(Translated: Convicts of the road)
I love this phrase. It was originally coined by a French reporter back in the 20s, referring to the fact that cyclists during the Tour de France suffered like the convicts on a Cavalry, from start to finish, touring around France on a bicycle was hard. Back in those days they were riding thousands of kilometres, over all sorts of terrain; unsealed and barely traveled roads, up and through mountains. What’s more amazing, is that they were doing all of this unsupported. That means no team cars carrying spare bikes. They had to carry their own spare tyres, food and anything else they might need along their way... Henri Pélissier, a cyclist of the time said “You have no idea what the Tour de France is. It's a Calvary. Worse than that, because the road to the Cross has only 14 stations and ours has 15. We suffer from the start to the end. You want to know how we keep going? Here… (showing a bag) That's cocaine, for our eyes. This is chloroform, for our gums." I shouldn’t need to say that this isn’t why I love the phrase.
Although much of this I don’t do—the drugs and the Tour de France—I do carry most of my own spare tube, tools and food. However, I reason I love this phrase is because I use it in a more innocent way. I take it to mean that as a cyclists I feel like I’m convicted to the road, convicted to ride it and suffer on it. But in a good way. Like an addictive drug, I crave it, and am a prisoner to that feeling—both the suffering and the enjoyment, it’s all part and parcel of cycling. Thankfully, there are mostly positive benefits from this imprisonment.
nb. Whenever I’ve tried to explain the enjoyment gained from suffering, all my non-cycling friends don’t get it. So here is another attempt: suffering to a cyclist means to work really hard. It’s like a hard cardio and weights session for the legs all rolled into one, or one to several hours. With cycling you put your body through its paces and see how hard you can push yourself. If something isn’t hard and doesn’t make you work extremely hard, it doesn't feel like much of an achievement. Most rides are for training, not simply to go on a bike ride. So on that basis, many rides are designed to cause me some sort of suffering, and to suffer is to work extremely hard and by working really hard, you get better. Even when I try to go easy, I just want to push myself hard. It’s probably more of a competitive thing that purely a cycling thing. I can only talk about myself of course.
A little bit ago, I went on weekend break to cycle in Bright, this is when the phrase came back to me. Over said weekend I had tackled three of the Peaks in the 7 peak challenge, plus cycling up and down both sides of the Towonga gap, in all, according to Strava, I had ridden three rides over the three days, totalling 300km and climbing over 6,000m (vertical metres).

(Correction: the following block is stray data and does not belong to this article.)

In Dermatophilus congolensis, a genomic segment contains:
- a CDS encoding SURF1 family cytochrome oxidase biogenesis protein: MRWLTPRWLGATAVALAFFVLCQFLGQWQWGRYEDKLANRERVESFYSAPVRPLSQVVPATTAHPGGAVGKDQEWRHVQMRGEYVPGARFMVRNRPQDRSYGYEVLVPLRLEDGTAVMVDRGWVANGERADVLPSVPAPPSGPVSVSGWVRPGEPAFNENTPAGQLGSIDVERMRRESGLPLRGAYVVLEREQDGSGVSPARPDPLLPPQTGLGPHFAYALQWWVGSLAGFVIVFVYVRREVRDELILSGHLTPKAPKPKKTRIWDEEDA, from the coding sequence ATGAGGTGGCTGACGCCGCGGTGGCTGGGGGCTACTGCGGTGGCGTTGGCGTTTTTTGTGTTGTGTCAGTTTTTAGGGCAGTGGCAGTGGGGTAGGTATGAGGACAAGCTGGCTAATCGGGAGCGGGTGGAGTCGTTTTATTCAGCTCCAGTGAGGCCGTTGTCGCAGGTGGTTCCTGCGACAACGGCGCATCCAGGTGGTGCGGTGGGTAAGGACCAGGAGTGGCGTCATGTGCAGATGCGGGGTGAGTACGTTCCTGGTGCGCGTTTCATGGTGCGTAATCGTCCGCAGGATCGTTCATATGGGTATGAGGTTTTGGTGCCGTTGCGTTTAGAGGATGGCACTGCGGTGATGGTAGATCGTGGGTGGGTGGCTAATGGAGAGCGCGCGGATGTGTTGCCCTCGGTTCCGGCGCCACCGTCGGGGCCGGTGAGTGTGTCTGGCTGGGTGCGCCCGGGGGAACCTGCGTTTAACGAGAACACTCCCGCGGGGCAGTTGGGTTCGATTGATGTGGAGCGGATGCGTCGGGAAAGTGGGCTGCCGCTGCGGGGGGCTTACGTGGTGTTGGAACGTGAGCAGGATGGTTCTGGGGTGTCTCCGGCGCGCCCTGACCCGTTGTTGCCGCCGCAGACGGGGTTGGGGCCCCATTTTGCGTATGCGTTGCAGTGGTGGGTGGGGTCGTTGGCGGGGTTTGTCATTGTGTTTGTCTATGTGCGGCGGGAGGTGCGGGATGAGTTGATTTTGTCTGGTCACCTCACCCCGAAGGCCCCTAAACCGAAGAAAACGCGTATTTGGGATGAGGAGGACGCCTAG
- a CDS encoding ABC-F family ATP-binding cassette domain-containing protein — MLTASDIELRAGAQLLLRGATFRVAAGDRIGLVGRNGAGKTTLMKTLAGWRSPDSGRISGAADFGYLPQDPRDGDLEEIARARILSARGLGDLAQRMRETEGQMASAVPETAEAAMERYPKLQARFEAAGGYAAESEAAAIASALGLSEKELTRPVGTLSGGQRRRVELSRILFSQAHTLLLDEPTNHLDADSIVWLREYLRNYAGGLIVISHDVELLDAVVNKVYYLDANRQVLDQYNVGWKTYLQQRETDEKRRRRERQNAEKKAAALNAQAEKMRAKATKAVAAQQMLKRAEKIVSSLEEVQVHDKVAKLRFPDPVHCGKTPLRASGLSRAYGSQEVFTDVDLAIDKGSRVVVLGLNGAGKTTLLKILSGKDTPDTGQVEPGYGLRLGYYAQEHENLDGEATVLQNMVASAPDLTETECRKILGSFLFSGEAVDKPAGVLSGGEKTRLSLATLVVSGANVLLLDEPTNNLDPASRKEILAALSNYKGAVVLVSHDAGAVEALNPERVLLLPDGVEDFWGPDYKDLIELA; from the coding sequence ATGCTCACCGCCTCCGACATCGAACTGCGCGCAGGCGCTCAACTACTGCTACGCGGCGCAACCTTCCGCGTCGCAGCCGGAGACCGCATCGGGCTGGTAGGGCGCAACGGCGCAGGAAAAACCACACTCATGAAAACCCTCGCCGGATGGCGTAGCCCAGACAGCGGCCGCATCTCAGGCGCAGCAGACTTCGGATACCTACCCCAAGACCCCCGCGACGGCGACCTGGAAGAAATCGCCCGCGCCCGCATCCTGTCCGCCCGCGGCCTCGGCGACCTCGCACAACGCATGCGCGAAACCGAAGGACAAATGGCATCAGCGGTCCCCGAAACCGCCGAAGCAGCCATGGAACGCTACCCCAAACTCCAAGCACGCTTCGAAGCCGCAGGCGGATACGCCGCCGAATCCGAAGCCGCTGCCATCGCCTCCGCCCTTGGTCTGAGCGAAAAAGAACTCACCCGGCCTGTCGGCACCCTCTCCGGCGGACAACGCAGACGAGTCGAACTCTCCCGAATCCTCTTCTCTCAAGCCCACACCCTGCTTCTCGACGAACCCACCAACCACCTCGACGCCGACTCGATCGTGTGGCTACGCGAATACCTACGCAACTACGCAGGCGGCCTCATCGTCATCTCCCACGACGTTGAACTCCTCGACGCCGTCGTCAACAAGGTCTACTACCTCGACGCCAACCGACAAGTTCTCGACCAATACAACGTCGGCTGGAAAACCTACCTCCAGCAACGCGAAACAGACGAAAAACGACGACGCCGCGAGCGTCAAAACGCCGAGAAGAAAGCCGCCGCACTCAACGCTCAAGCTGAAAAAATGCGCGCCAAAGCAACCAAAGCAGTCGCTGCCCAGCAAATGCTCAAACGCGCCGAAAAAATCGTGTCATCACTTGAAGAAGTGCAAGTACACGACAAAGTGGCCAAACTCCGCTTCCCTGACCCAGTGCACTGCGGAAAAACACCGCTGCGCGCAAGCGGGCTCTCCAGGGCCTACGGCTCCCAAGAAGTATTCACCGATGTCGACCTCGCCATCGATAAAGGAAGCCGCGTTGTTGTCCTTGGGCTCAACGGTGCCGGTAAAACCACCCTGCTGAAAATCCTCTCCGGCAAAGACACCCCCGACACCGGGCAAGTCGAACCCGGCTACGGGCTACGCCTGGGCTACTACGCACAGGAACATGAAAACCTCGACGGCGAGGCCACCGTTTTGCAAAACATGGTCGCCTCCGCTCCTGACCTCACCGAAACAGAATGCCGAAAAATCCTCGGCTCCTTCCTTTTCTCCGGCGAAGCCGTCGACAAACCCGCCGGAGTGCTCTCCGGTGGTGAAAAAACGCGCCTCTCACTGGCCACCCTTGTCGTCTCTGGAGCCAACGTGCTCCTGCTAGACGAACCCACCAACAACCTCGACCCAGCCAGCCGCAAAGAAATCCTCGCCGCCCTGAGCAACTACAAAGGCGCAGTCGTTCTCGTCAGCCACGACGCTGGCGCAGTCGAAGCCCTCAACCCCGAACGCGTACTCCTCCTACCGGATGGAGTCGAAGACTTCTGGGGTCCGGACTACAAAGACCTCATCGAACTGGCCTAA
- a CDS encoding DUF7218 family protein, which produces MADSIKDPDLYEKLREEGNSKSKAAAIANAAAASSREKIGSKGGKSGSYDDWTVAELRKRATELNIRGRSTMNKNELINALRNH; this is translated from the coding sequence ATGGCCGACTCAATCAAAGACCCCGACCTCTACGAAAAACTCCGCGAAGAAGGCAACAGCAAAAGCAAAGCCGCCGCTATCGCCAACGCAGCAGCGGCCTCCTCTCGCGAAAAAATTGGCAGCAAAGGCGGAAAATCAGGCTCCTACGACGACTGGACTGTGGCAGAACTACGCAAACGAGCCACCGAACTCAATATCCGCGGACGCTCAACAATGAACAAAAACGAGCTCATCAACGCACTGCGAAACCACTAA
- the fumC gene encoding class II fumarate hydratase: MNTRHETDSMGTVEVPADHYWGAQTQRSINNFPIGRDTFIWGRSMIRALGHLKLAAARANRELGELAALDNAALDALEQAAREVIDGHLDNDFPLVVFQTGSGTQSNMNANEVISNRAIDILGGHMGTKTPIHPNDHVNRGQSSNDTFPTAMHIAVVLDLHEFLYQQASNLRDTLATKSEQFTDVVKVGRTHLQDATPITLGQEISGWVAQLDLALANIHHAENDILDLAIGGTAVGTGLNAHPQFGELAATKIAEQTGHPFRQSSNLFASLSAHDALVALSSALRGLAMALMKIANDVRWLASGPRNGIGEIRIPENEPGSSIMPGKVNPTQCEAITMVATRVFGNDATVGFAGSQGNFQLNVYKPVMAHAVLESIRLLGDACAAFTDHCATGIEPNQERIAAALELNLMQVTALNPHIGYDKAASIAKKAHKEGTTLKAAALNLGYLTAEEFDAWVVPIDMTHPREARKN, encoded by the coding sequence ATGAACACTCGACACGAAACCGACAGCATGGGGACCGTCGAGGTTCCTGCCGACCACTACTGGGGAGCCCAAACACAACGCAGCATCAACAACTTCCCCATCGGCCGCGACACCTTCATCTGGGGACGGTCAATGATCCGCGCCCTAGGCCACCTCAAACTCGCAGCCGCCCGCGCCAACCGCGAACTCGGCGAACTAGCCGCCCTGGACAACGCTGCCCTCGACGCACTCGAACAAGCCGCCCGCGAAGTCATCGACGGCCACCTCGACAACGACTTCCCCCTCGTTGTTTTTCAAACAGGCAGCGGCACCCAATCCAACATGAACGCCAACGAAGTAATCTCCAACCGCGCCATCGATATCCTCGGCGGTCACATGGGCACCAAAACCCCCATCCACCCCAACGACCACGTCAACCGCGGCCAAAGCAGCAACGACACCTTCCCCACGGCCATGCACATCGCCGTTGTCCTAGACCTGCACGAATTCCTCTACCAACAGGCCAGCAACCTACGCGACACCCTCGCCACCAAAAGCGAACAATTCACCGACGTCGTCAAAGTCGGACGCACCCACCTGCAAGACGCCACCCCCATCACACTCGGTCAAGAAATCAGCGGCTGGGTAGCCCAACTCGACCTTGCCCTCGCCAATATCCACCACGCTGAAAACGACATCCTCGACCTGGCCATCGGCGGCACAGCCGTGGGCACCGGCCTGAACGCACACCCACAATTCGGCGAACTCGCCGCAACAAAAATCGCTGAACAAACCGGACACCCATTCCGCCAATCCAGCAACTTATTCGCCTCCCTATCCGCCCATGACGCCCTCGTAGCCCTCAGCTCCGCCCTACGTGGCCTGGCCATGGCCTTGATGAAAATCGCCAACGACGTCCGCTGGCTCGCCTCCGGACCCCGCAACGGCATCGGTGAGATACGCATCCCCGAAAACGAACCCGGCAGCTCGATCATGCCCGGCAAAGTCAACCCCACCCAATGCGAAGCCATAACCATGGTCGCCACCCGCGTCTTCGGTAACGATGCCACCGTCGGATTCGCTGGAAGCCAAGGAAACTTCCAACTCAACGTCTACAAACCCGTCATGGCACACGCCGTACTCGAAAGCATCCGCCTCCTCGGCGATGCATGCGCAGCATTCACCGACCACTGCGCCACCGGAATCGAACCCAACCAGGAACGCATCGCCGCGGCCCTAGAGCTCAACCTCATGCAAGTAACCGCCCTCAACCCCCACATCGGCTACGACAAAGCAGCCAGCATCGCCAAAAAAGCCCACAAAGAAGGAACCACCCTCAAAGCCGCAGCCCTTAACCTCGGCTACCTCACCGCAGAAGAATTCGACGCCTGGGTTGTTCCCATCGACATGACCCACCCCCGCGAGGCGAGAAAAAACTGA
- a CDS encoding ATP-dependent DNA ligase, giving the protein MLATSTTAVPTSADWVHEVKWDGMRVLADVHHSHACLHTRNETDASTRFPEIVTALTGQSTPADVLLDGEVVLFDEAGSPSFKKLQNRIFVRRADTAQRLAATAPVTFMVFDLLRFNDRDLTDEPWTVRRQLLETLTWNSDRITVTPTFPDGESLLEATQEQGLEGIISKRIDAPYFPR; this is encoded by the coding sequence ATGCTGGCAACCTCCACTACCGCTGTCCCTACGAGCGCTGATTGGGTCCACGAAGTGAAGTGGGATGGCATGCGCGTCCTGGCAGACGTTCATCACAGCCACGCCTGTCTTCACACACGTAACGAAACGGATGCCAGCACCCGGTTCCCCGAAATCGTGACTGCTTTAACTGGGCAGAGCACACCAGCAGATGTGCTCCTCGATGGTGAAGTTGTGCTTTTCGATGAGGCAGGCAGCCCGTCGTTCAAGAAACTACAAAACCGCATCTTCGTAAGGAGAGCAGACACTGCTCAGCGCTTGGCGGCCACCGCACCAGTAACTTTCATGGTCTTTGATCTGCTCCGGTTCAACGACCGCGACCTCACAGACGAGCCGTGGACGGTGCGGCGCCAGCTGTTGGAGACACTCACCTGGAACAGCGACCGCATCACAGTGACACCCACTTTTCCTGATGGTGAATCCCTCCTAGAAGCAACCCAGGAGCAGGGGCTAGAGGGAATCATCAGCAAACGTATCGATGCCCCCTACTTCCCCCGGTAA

The phrase came back to me because even after a day of suffering on the bike, I just couldn’t wait to get back on the bike and ride. To climb some more. Even though my legs were burning and aching, I just wanted to ride. I’m convicted to the road.
There is something extra special about climbing and suffering up such mountains too. Upon reaching the top. When you’re there, at the top of such climbs, you forget about the pain that got you there—I guess like childbirth—the joy and sense of achievement outweighs it all... And it’s such an achievement when you think about it—especially your first few mountain tops—you’re riding where bikes were not meant to be ridden, and doing what many people couldn’t do.
What makes it all the better, is doing it with a great bunch of mates. It adds so much more to it. Sharing that suffering, trying to cause your mates pain by upping the pace, or trying to hold the wheel of another friend to save face. All this solidifies these friendships in a weird masochistic way. They say cyclists are a bit insane, and I can understand where that comes from, but at least we’re all mad together. Not many sports encourage suffering in such a way. Not many people enjoy that suffering, and trying to explain it is pointless, as I’ve found.
A quick word on Bright, it is such a spectacular place. I didn’t expect it to be so… so much like the French Pyrenees. So Alp like. Over the winter (or the European Summer) I went to Andorra and into the Pyrenees, and where I was in Bright, it really reminded me of it. It was just amazing to be out of the city and into nature.